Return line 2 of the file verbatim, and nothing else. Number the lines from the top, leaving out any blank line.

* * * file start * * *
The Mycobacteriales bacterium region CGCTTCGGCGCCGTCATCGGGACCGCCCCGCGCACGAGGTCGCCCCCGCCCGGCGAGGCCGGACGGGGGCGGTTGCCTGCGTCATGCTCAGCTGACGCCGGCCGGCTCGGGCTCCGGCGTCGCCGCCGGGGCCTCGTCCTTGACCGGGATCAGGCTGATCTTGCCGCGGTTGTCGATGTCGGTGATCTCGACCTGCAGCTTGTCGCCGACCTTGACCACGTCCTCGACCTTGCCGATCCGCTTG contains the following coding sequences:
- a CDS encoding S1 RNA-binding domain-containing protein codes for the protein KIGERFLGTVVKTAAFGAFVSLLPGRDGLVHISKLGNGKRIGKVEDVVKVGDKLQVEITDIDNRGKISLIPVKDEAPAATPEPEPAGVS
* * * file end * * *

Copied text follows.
- a CDS encoding S1 RNA-binding domain-containing protein codes for the protein KIGERFLGTVVKTAAFGAFVSLLPGRDGLVHISKLGNGKRIGKVEDVVKVGDKLQVEITDIDNRGKISLIPVKDEAPAATPEPEPAGVS